The one-time chief of the Penobscot Indian Nation and tribal elder Barry Dana, of Solon, will be the guest speaker Sunday at the Universalist Unitarian Church in Waterville.
The event, initiated by church member and Sunday’s worship leader Iver Lofving, of Skowhegan, will focus on the “native perspective on the earth and the human relationship with her,” Dana said Thursday via social media.
“A descendant of this land’s original people, Barry Dana works to educate all peoples about Native struggles of long ago that are still alive today,” Lofving added. “He will share his perspective on contemporary issues facing Native people and all peoples of this planet.”
Dana, 59, said he is concerned with the “human behaviors of stewardship as asked of us at the time of creation — are we living up to those requests?”
He said the wise words of “leave no trace” when one visits nature are fine for the many parks and trails in Maine and elsewhere, but what is the effect on the planet of how people get to the trails and how they live their lives the rest of the week?
“So … how do the old words of wisdom assist us today?” he said, noting that it depends on who’s listening.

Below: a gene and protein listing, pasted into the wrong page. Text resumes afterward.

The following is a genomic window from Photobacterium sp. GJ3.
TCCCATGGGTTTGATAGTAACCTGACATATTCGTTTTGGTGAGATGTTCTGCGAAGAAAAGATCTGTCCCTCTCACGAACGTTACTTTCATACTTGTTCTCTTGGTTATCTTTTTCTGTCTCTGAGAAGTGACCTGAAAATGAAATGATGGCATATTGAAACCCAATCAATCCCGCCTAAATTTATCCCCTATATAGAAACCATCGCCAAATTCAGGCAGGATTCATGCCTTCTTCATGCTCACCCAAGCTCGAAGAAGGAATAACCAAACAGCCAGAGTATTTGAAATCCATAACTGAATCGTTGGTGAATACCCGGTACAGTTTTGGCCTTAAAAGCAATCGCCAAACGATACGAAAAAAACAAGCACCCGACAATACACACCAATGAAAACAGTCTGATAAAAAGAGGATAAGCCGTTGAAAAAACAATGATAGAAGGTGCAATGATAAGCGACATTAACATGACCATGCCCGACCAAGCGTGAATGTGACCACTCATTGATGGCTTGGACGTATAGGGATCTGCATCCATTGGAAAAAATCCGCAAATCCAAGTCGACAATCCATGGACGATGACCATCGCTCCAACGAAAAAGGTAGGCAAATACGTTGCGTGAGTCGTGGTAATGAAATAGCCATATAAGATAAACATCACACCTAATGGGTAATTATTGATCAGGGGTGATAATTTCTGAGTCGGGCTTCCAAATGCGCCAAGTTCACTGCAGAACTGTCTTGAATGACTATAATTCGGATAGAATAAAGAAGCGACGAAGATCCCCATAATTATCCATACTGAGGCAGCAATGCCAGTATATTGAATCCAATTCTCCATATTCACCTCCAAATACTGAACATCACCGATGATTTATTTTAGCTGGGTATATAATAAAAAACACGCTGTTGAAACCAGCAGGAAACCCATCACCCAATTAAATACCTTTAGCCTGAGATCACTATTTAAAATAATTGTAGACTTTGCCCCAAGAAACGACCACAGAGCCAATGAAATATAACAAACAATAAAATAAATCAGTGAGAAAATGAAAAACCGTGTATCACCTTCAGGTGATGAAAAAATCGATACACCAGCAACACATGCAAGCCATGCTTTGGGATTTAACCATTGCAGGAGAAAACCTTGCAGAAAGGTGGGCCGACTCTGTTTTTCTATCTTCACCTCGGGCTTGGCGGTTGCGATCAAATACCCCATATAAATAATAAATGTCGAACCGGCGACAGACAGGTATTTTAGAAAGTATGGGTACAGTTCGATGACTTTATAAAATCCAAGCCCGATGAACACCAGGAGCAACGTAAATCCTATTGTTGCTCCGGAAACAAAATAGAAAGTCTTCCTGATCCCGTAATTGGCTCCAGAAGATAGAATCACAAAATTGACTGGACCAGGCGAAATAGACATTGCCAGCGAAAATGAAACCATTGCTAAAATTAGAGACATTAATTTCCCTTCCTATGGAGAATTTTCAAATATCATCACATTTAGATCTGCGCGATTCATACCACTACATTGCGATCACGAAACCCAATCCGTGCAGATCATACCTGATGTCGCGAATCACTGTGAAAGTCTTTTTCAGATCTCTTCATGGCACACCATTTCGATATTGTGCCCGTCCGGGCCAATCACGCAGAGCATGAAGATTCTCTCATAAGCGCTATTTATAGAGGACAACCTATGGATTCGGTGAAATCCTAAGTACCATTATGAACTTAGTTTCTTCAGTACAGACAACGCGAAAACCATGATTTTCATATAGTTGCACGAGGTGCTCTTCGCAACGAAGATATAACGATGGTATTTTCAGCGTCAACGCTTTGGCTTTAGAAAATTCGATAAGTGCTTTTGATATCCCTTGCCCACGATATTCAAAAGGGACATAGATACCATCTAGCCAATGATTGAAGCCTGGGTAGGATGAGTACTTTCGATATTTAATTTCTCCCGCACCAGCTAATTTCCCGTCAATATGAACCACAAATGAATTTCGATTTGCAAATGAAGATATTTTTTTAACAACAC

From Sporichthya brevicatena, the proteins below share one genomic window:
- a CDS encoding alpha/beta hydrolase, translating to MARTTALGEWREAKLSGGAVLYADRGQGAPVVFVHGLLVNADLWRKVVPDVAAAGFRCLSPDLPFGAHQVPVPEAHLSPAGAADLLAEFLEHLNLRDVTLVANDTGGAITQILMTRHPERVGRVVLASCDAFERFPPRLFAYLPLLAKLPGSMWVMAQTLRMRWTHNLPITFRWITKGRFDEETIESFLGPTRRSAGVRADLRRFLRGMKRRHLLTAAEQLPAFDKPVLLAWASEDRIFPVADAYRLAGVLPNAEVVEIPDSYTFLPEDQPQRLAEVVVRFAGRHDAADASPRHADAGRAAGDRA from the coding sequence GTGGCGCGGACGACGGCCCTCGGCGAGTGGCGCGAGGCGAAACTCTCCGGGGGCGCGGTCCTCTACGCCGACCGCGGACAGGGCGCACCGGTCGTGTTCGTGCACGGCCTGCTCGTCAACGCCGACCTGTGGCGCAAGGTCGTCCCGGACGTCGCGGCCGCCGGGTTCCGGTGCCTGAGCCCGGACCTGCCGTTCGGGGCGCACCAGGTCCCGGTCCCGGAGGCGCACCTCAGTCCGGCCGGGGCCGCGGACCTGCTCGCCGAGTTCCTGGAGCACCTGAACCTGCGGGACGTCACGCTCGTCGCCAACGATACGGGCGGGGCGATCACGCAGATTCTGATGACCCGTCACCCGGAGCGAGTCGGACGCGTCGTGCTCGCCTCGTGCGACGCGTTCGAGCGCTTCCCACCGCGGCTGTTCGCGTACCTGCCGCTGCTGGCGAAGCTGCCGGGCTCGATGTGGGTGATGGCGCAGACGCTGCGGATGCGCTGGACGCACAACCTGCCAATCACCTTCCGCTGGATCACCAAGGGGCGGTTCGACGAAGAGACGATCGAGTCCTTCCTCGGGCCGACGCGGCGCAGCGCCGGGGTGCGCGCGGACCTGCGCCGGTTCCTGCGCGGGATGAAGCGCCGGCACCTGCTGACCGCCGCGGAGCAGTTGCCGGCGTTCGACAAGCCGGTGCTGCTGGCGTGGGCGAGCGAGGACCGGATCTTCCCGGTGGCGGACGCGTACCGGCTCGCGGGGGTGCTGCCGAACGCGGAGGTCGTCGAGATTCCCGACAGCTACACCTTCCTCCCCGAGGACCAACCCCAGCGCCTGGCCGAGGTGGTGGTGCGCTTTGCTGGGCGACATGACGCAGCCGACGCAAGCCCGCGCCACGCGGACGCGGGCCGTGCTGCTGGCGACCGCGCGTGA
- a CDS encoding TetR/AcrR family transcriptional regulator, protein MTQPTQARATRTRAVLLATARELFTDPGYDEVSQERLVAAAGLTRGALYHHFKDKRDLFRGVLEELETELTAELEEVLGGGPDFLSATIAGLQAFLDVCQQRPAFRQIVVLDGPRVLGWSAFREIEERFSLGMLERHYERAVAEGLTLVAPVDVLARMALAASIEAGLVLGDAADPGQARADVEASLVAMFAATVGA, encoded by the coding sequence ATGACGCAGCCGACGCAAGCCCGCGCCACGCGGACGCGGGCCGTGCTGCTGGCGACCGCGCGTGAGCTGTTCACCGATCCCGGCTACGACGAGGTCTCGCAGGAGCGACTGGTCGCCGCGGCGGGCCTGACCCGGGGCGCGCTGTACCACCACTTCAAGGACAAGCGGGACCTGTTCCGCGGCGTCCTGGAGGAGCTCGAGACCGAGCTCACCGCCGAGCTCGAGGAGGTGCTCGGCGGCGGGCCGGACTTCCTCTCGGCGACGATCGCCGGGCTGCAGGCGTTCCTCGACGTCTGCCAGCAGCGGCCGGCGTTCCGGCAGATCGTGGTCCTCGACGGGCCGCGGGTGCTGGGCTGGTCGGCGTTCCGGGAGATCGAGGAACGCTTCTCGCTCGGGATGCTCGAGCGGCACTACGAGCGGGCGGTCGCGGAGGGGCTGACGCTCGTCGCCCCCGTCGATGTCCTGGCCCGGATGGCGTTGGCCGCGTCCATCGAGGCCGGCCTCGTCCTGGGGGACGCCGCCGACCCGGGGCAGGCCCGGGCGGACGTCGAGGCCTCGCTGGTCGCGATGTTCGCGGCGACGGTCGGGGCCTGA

“Native people are turning a deaf ear to nature, … as is most of mainstream society,” he said. “I, as one person knowing those old words, try to bring them into every day living, be it with my choice of heating, travel, food (or) recreation.
“I walk what’s called the Red Road — thinking native. I’ll talk about how I go about living those old values in the new day and thriving as a result.”
Lofving said the Waterville church is a designated “green sanctuary.” It had to meet strict guidelines for recycling and cutting energy use by separating sections of the church, putting in a new heating system and insulating the building.
“The UU Church accepts all denominations, and we’re very concerned about things like climate change; and as a green sanctuary, we’re twice as efficient as we used to be,” Lofving said. “We don’t have a formal preacher or minister anymore, so we each come up with something every week. I’m in the social concerns group. Once a month we come up with a sermon. Barry Dana is very environmentally conscious and he lives what he teaches. (The Penobscots) grow a lot of their own food, and they live a life that doesn’t use as much as most people.”
Dana has been active in safeguarding Native American water rights along the Penobscot River and has spoken to students about respect for people by not using American Indian images and nicknames for sports teams, as has his daughter, Maulian Dana, the official ambassador of the Penobscot Nation.
“They have put themselves on the line fighting for clean air and clean water in Maine,” Lofving said.
Dana was a guest speaker last January at the church, when he spoke of the Standing Rock Sioux tribe, which, with allies from other tribes and advocates, had been camped out for months in North Dakota to try to block construction of the Dakota Access pipeline.
Doug Harlow — 612-2367